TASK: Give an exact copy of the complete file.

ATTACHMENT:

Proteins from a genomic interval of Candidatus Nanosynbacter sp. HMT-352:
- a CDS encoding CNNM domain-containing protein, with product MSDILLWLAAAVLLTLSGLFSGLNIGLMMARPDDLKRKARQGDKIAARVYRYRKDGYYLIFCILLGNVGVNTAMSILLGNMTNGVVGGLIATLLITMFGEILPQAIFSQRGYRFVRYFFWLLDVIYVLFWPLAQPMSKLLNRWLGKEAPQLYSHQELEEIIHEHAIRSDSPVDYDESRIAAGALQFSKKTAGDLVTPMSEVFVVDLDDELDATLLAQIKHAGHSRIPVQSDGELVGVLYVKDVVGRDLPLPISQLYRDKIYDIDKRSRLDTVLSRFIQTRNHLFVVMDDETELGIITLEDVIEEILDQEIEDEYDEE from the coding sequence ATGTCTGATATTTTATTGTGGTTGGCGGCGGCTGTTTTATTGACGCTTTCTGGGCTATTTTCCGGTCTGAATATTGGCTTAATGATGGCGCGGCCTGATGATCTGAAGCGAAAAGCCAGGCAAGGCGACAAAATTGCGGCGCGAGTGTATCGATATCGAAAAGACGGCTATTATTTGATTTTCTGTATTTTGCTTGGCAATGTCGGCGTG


Proteins from a genomic interval of Candidatus Nanosynbacter sp. HMT-352:
- a CDS encoding CNNM domain-containing protein, with product MSDILLWLAAAVLLTLSGLFSGLNIGLMMARPDDLKRKARQGDKIAARVYRYRKDGYYLIFCILLGNVGVNTAMSILLGNMTNGVVGGLIATLLITMFGEILPQAIFSQRGYRFVRYFFWLLDVIYVLFWPLAQPMSKLLNRWLGKEAPQLYSHQELEEIIHEHAIRSDSPVDYDESRIAAGALQFSKKTAGDLVTPMSEVFVVDLDDELDATLLAQIKHAGHSRIPVQSDGELVGVLYVKDVVGRDLPLPISQLYRDKIYDIDKRSRLDTVLSRFIQTRNHLFVVMDDETELGIITLEDVIEEILDQEIEDEYDEE from the coding sequence ATGTCTGATATTTTATTGTGGTTGGCGGCGGCTGTTTTATTGACGCTTTCTGGGCTATTTTCCGGTCTGAATATTGGCTTAATGATGGCGCGGCCTGATGATCTGAAGCGAAAAGCCAGGCAAGGCGACAAAATTGCGGCGCGAGTGTATCGATATCGAAAAGACGGCTATTATTTGATTTTCTGTATTTTGCTTGGCAATGTCGGCGTG